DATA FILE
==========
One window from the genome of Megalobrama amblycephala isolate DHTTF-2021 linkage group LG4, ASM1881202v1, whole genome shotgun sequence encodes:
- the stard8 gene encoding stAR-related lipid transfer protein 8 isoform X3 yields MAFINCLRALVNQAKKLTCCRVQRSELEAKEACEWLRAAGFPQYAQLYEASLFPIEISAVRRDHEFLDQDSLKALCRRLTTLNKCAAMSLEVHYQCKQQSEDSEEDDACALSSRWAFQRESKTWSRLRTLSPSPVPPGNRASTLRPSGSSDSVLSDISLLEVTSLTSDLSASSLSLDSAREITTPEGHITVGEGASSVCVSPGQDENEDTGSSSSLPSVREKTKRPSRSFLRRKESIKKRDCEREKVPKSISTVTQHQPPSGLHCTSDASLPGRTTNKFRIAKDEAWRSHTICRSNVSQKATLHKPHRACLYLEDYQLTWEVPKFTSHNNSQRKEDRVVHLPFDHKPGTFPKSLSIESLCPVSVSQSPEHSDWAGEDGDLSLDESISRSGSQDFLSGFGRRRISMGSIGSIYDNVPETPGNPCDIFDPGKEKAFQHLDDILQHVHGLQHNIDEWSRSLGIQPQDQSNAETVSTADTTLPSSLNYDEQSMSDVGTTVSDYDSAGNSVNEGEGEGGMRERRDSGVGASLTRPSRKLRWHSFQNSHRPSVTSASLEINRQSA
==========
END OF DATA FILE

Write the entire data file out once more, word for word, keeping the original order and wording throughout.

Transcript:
One window from the genome of Megalobrama amblycephala isolate DHTTF-2021 linkage group LG4, ASM1881202v1, whole genome shotgun sequence encodes:
- the stard8 gene encoding stAR-related lipid transfer protein 8 isoform X3 yields MAFINCLRALVNQAKKLTCCRVQRSELEAKEACEWLRAAGFPQYAQLYEASLFPIEISAVRRDHEFLDQDSLKALCRRLTTLNKCAAMSLEVHYQCKQQSEDSEEDDACALSSRWAFQRESKTWSRLRTLSPSPVPPGNRASTLRPSGSSDSVLSDISLLEVTSLTSDLSASSLSLDSAREITTPEGHITVGEGASSVCVSPGQDENEDTGSSSSLPSVREKTKRPSRSFLRRKESIKKRDCEREKVPKSISTVTQHQPPSGLHCTSDASLPGRTTNKFRIAKDEAWRSHTICRSNVSQKATLHKPHRACLYLEDYQLTWEVPKFTSHNNSQRKEDRVVHLPFDHKPGTFPKSLSIESLCPVSVSQSPEHSDWAGEDGDLSLDESISRSGSQDFLSGFGRRRISMGSIGSIYDNVPETPGNPCDIFDPGKEKAFQHLDDILQHVHGLQHNIDEWSRSLGIQPQDQSNAETVSTADTTLPSSLNYDEQSMSDVGTTVSDYDSAGNSVNEGEGEGGMRERRDSGVGASLTRPSRKLRWHSFQNSHRPSVTSASLEINRQSA